This has the makings for one of the more fun comparisons I’ve ever done, comparing vastly different vehicles from different companies and across different eras, but whose basic purpose was the same;  To bring the food to the people, rather than making the people go to the food!

And the cool thing is that every entry into this compare is an interesting entry.  There’s not a loser in the bunch!

First up, the mint green Majorette ice cream truck on a Fourgon chassis.  It’s in mint condition with beautiful paint, a nice heft courtesy of the full metal casting, an actual suspension, an open and highly detailed ice cream truck interior, a trailer hook, and even a retractable red awning.  Definitely a contender!

Next up, the first of 2 Matchbox entries, and easily the oldest truck in this test, the blue regular wheel Lesney ice cream truck on a Commer chassis.  This particular example is not only the oldest casting, but it’s also the casting that’s been in my collection longest, since before I was born.... It was actually in the collection of my Dad and Uncle Warren, and “mysteriously” migrated into MY collection at some point in my childhood (funny how those things happen!).  Although it’s got a crack in the plastic roof window, it’s in remarkably good condition given it’s age, especially in comparison to other castings of my childhood collection!

As a contender, it wins originality points, and the ice-cream man and detail in the back  are brightly visible due to the roof-top moonroof.  The metal detail on the truck is nice, and it obviously wins some personal memory points from me.  On the other hand, it is a little under-scale relative to the other trucks, and as a pre-superfast Lesney it has zero suspension travel.

Next up is the newer Matchbox entry, a casting 50 years newer than the Lesney, also in blue, a traditional "roach coach" taking pre-made sandwiches to work sites.  This one is a non-licensed casting, meaning that it is a generic "truck" vs. a Ford or an International.  But even so, it looks pretty good.  It has no opening parts or windows on the sides, but very surprisingly again has a roof skylight offering a view into the nicely detailed food truck interior.   It has tough looking wheels - probably the best wheels of any of the trucks.  Oddly, the base is metal but the body is all plastic.  While many of the above points would typically be show-stoppers, the overall effect is surprisingly powerful.  This is a strong contender!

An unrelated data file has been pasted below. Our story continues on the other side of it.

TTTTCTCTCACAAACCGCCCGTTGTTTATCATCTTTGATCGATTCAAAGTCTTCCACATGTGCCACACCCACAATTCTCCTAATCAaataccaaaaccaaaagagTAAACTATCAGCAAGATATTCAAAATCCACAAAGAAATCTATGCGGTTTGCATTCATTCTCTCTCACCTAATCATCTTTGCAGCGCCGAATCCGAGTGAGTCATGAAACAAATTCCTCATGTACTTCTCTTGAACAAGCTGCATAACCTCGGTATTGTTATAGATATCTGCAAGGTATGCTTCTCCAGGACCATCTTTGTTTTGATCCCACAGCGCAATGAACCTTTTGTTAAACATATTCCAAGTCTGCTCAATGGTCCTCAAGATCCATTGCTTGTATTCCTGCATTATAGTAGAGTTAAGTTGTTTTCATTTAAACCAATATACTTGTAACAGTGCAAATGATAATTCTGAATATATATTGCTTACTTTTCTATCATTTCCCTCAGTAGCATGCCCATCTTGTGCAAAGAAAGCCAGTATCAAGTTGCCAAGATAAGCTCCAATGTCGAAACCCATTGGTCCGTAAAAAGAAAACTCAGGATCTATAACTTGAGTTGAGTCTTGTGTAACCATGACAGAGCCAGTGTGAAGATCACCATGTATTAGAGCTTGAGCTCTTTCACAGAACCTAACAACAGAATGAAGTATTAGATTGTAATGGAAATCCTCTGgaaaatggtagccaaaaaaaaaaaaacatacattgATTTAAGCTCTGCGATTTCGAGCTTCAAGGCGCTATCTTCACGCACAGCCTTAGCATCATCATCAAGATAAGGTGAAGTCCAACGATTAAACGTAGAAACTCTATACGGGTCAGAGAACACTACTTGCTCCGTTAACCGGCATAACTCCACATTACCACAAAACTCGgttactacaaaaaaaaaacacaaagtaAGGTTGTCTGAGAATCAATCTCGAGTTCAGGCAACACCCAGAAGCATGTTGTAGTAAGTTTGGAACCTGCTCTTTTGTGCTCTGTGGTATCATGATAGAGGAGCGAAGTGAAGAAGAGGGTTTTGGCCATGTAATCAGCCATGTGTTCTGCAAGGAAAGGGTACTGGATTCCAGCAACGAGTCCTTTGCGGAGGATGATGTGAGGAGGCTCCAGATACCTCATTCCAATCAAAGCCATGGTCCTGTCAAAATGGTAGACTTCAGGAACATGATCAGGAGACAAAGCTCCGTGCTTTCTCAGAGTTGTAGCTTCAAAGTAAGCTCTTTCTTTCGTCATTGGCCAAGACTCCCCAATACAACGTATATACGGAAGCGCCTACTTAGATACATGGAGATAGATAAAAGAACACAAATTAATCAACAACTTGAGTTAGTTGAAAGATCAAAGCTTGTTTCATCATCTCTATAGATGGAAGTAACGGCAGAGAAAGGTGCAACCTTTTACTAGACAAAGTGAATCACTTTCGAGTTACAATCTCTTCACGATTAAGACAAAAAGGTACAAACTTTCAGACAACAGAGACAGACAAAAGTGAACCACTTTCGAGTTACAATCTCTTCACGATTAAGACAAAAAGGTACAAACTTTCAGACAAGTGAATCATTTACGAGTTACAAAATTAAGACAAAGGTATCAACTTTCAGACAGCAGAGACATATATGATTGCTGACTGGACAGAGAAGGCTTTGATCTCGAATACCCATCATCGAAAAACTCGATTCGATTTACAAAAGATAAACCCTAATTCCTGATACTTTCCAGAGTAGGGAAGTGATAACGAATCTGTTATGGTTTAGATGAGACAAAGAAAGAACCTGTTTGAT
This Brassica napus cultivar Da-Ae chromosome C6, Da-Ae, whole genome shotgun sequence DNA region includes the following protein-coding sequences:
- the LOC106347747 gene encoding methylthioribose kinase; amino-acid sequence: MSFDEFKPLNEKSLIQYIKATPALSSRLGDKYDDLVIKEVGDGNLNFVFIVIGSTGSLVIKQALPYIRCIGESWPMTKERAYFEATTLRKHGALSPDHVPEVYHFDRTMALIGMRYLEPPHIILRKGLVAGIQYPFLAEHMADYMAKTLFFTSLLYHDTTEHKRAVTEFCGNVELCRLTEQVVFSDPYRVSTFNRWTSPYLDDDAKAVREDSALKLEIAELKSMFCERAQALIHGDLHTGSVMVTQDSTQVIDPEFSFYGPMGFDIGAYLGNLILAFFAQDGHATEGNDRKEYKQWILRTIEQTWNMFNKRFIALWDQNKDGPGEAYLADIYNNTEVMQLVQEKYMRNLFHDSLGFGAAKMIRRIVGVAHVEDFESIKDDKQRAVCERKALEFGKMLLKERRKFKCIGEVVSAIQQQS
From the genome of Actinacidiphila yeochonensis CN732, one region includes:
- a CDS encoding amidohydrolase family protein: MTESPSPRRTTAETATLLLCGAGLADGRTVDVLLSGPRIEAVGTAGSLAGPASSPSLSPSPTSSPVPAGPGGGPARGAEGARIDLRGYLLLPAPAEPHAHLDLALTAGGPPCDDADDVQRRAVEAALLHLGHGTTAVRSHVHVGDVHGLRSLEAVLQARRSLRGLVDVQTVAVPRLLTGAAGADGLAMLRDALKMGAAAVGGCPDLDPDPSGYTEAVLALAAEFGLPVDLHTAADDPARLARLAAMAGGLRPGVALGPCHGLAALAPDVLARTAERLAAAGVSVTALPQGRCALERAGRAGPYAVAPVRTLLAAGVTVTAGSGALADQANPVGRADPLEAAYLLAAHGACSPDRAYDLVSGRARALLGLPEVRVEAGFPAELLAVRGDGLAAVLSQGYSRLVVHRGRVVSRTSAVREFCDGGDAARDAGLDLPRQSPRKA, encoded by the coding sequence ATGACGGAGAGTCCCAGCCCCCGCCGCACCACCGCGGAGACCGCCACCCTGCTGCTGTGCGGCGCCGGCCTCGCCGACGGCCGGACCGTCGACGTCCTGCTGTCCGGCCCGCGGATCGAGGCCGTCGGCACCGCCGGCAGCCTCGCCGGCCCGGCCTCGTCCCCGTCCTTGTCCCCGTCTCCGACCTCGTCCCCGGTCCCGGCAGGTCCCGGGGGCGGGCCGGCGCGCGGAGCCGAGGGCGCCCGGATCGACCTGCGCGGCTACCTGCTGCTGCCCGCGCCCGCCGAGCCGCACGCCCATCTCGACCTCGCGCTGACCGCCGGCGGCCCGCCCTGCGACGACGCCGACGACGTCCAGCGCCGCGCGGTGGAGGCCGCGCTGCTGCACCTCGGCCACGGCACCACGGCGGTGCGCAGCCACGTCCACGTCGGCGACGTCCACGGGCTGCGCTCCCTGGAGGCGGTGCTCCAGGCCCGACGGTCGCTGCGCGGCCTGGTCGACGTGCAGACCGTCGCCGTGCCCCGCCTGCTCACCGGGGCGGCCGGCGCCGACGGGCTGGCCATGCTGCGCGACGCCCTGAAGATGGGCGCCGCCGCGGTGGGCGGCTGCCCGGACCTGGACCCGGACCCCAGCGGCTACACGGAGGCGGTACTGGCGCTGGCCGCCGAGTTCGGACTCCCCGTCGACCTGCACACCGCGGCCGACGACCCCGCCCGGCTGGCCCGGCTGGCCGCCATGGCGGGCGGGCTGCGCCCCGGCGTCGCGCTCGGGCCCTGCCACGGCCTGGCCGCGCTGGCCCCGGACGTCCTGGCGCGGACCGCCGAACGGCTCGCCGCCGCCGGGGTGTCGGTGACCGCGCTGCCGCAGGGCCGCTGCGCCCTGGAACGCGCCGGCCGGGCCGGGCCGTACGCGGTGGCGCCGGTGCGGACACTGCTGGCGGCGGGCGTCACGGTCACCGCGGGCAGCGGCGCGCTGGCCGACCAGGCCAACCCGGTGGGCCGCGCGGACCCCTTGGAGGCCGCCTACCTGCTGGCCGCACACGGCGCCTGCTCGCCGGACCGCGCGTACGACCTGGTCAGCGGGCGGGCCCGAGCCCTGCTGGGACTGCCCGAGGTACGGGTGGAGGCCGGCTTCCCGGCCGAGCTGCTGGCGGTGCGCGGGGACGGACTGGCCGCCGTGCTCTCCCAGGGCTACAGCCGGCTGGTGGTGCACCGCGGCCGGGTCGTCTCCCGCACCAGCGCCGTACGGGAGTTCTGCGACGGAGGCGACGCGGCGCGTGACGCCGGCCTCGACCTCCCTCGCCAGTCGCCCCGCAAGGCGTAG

Next up, the red and yellow kebab truck by Tomica on a Suzuki Carry chassis...  This one is just plain funny, mostly because of the flip-open kebab booth with an actual rotating kebab (but unfortunately not geared by the wheels - ala Matchbox rolamatics) and a painted-in somewhat angry-looking kebab man!

The chassis itself is a little generic, a typical Tomica small truck chassis casting, in this case, of a Suzuki Carry.  Typical of modern era Tomica castings, it has a wonderful soft suspension feel.  (Interestingly, I have another roach-coach style Tomica food truck again on a Suzuki Carry chassis - but I didn't enter it since I haven't yet attached (and now can't find!) the 50+ food label stickers that came with it.  Without the stickers, its hard to know that it's a Roach Coach, so I nixed it from this comparison test...). 

After the Kebab truck comes the other Tomica entry, an older casting of a noodle truck, though ALSO on an (older generation) Suzuki carry chassis.  This one looks vintage but is still modern enough to be made in China vs. Japan (it also has a plastic base).  The detail on the back of this truck is very pronounced, contributing to a high quality feel of the overall casting.  Again, its got the Tomica magical silky-soft suspension...

The final casting in this review is the Corgi Junior, a "mini-shop" truck set-up in a Mercedes van.  This one is one of the more basic of the castings, with the detail in the mini-shop simply printed/painted on the walls of the van rather than cast into the plastic or metal.  However the van itself is reasonable, with clear windows showing the interior of the driving cabin, and a reasonably soft suspension on standard issue Corgi wheels.

So now that I've introduced the players...   ...which one is the best food truck?